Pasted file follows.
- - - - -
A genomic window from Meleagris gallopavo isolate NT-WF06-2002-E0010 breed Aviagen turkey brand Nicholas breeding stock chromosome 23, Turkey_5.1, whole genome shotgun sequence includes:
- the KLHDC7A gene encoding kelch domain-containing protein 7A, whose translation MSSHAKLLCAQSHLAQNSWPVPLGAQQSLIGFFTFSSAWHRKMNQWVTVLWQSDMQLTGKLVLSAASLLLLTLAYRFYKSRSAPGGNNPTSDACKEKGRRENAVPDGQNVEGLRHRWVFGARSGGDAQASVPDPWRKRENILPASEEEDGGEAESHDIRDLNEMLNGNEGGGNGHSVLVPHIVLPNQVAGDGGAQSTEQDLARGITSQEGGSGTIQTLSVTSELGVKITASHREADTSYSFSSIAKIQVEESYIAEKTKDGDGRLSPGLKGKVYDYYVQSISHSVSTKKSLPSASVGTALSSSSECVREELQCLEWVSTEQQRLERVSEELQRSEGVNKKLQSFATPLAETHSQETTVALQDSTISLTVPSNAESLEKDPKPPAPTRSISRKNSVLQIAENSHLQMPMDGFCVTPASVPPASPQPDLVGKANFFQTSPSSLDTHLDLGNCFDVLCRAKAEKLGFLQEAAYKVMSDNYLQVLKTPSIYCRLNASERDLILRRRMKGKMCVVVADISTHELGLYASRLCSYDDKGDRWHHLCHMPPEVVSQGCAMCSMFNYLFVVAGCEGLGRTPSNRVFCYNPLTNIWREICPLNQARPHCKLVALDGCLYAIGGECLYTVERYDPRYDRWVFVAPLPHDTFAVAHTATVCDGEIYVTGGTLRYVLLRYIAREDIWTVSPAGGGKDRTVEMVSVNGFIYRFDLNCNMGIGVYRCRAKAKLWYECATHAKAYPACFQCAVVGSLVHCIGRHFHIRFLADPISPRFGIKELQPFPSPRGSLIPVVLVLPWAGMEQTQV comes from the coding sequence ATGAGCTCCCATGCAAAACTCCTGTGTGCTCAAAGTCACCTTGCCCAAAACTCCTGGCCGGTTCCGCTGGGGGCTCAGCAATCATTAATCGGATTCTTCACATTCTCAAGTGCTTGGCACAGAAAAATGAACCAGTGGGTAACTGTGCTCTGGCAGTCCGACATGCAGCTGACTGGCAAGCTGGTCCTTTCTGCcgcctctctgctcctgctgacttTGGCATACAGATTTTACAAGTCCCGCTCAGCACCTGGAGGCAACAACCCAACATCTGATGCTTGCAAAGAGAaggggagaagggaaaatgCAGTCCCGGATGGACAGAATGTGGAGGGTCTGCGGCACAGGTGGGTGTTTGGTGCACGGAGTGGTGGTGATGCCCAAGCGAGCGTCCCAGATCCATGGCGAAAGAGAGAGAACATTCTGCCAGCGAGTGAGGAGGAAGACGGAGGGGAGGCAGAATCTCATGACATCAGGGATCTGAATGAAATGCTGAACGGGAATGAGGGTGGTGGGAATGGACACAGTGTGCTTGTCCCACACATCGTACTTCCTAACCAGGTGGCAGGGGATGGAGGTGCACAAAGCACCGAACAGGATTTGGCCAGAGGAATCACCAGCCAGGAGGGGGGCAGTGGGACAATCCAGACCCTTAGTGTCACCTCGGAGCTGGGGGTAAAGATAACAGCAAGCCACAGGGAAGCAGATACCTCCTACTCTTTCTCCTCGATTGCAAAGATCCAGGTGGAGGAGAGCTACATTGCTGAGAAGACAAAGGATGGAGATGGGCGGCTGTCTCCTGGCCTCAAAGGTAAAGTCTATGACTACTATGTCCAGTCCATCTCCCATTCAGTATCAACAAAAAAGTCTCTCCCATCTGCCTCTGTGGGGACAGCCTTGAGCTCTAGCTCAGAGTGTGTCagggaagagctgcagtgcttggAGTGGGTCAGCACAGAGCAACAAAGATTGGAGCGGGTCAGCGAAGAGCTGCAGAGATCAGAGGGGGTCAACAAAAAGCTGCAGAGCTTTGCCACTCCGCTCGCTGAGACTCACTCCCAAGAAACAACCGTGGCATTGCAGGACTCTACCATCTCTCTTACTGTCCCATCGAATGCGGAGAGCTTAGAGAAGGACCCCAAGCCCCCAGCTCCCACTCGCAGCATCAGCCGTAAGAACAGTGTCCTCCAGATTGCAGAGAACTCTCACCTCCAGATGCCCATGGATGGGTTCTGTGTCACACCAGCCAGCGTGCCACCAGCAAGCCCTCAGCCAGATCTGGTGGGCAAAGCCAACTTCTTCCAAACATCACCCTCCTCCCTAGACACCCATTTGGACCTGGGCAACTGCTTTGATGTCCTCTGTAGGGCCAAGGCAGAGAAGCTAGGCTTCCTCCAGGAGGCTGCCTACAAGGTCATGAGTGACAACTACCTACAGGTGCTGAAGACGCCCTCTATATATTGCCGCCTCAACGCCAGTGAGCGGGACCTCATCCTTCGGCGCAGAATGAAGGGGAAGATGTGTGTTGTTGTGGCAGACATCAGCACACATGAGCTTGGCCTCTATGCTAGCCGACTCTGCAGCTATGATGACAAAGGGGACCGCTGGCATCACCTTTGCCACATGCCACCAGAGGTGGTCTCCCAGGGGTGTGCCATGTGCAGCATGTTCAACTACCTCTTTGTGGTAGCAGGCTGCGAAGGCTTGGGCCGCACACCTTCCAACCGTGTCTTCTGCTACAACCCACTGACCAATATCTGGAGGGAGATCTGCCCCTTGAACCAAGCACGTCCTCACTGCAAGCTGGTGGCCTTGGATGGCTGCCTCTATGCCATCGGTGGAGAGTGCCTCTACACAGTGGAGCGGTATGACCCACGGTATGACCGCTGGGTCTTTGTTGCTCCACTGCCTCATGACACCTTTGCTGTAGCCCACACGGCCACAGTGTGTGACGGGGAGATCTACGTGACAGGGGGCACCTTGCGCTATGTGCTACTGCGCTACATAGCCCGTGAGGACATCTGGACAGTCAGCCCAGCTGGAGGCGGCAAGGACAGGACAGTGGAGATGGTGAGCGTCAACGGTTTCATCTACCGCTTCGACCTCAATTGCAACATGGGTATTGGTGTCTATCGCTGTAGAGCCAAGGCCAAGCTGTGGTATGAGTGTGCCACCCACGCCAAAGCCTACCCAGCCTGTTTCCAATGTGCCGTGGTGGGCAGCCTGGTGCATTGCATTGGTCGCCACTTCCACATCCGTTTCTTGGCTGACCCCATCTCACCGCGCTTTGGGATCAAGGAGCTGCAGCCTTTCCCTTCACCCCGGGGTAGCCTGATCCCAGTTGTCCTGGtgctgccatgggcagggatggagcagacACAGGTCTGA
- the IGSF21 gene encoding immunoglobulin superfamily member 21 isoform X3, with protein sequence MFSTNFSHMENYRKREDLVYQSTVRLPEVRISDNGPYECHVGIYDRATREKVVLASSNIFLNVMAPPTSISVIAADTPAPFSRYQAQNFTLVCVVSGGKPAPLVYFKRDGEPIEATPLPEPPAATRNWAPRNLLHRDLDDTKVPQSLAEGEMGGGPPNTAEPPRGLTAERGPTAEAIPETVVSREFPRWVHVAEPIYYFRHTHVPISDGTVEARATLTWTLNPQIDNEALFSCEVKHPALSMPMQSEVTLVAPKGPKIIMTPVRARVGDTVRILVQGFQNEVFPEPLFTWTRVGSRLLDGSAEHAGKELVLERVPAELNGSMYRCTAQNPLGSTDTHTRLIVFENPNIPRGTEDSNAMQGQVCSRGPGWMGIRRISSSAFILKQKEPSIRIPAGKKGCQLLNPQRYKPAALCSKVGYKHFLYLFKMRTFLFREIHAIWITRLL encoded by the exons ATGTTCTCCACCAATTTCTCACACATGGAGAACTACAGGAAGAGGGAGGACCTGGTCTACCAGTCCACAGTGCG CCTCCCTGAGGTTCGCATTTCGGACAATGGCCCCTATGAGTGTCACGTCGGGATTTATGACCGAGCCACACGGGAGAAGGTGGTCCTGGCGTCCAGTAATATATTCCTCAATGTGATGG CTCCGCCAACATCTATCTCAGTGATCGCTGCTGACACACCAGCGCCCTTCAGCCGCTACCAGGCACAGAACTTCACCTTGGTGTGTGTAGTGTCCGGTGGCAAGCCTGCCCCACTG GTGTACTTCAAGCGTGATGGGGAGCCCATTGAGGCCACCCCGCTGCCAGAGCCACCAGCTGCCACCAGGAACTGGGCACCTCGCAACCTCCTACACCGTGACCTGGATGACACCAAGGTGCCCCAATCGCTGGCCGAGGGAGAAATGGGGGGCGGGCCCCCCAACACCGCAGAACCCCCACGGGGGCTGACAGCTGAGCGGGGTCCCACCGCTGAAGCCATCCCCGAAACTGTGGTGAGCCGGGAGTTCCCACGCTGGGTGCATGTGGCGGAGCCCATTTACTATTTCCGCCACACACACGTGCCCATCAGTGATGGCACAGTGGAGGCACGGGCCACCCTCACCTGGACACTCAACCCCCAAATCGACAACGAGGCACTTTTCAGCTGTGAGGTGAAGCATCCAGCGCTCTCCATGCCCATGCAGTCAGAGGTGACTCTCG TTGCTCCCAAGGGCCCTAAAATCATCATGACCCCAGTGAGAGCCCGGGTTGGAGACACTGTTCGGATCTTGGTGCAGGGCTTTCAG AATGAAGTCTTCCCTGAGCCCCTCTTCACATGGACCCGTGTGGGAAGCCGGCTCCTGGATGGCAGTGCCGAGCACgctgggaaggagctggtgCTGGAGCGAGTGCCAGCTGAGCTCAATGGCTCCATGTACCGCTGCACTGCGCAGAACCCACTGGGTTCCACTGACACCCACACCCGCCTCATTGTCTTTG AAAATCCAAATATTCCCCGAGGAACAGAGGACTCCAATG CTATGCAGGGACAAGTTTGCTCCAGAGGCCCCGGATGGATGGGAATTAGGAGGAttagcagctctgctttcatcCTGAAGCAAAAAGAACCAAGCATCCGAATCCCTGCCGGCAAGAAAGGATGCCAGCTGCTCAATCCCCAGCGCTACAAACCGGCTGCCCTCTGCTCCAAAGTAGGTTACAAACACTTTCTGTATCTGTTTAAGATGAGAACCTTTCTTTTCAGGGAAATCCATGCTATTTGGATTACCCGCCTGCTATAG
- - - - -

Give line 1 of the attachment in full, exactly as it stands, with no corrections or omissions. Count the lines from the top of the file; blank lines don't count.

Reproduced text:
A genomic window from Meleagris gallopavo isolate NT-WF06-2002-E0010 breed Aviagen turkey brand Nicholas breeding stock chromosome 23, Turkey_5.1, whole genome shotgun sequence includes: